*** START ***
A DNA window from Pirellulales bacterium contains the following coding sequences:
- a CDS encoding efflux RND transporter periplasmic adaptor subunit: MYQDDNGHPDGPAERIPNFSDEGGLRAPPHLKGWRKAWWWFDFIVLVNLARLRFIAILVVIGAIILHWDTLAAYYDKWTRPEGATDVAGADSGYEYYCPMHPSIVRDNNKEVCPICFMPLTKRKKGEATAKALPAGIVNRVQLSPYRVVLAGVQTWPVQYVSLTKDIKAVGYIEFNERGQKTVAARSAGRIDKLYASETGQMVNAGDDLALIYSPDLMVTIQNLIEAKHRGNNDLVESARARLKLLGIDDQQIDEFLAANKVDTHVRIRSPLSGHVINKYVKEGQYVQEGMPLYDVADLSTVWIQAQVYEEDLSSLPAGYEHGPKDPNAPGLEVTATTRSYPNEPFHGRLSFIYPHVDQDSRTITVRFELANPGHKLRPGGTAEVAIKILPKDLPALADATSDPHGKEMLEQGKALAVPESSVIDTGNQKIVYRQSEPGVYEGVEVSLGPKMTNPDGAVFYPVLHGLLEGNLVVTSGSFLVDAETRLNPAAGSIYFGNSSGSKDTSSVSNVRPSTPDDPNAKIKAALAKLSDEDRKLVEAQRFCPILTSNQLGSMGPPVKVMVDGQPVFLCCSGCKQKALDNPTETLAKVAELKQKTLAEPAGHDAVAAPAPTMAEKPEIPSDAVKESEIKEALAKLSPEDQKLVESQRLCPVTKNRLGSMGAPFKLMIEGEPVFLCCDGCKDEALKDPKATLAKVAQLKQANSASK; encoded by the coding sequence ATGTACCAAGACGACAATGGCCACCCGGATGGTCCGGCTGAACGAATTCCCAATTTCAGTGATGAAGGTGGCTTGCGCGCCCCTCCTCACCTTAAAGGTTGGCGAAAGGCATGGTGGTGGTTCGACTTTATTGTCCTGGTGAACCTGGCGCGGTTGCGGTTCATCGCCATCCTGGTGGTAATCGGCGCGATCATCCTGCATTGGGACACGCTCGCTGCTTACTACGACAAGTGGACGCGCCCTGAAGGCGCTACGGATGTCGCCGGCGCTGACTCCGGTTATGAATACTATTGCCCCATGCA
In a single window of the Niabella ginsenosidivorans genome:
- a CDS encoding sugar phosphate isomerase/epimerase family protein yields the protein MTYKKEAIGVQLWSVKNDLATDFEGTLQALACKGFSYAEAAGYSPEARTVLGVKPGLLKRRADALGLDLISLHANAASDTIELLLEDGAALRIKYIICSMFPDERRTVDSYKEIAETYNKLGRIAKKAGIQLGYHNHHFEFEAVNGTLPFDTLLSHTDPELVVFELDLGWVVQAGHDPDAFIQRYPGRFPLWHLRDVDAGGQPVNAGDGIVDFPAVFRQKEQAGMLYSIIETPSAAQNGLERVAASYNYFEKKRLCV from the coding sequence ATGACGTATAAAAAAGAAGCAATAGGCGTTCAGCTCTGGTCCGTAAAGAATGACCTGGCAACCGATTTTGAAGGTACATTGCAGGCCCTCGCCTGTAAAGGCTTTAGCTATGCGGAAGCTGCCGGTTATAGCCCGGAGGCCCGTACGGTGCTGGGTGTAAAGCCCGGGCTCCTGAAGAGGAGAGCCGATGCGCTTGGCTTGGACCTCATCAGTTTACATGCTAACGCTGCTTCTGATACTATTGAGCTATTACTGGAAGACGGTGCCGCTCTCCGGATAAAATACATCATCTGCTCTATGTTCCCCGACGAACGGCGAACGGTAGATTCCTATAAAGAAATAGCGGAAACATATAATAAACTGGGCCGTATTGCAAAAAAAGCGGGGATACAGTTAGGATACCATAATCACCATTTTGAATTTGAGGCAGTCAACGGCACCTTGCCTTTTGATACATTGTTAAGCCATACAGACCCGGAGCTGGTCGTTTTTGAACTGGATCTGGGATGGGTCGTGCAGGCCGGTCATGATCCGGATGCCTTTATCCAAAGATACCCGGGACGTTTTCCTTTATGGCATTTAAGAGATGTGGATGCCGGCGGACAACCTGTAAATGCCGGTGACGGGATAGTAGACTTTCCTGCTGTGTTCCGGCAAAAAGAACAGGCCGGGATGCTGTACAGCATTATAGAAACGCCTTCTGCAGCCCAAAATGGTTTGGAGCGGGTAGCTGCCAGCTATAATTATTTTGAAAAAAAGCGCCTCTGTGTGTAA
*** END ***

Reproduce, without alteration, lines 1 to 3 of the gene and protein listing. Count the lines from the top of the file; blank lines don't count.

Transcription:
A DNA window from Pirellulales bacterium contains the following coding sequences:
- a CDS encoding efflux RND transporter periplasmic adaptor subunit: MYQDDNGHPDGPAERIPNFSDEGGLRAPPHLKGWRKAWWWFDFIVLVNLARLRFIAILVVIGAIILHWDTLAAYYDKWTRPEGATDVAGADSGYEYYCPMHPSIVRDNNKEVCPICFMPLTKRKKGEATAKALPAGIVNRVQLSPYRVVLAGVQTWPVQYVSLTKDIKAVGYIEFNERGQKTVAARSAGRIDKLYASETGQMVNAGDDLALIYSPDLMVTIQNLIEAKHRGNNDLVESARARLKLLGIDDQQIDEFLAANKVDTHVRIRSPLSGHVINKYVKEGQYVQEGMPLYDVADLSTVWIQAQVYEEDLSSLPAGYEHGPKDPNAPGLEVTATTRSYPNEPFHGRLSFIYPHVDQDSRTITVRFELANPGHKLRPGGTAEVAIKILPKDLPALADATSDPHGKEMLEQGKALAVPESSVIDTGNQKIVYRQSEPGVYEGVEVSLGPKMTNPDGAVFYPVLHGLLEGNLVVTSGSFLVDAETRLNPAAGSIYFGNSSGSKDTSSVSNVRPSTPDDPNAKIKAALAKLSDEDRKLVEAQRFCPILTSNQLGSMGPPVKVMVDGQPVFLCCSGCKQKALDNPTETLAKVAELKQKTLAEPAGHDAVAAPAPTMAEKPEIPSDAVKESEIKEALAKLSPEDQKLVESQRLCPVTKNRLGSMGAPFKLMIEGEPVFLCCDGCKDEALKDPKATLAKVAQLKQANSASK; encoded by the coding sequence ATGTACCAAGACGACAATGGCCACCCGGATGGTCCGGCTGAACGAATTCCCAATTTCAGTGATGAAGGTGGCTTGCGCGCCCCTCCTCACCTTAAAGGTTGGCGAAAGGCATGGTGGTGGTTCGACTTTATTGTCCTGGTGAACCTGGCGCGGTTGCGGTTCATCGCCATCCTGGTGGTAATCGGCGCGATCATCCTGCATTGGGACACGCTCGCTGCTTACTACGACAAGTGGACGCGCCCTGAAGGCGCTACGGATGTCGCCGGCGCTGACTCCGGTTATGAATACTATTGCCCCATGCA
In a single window of the Niabella ginsenosidivorans genome: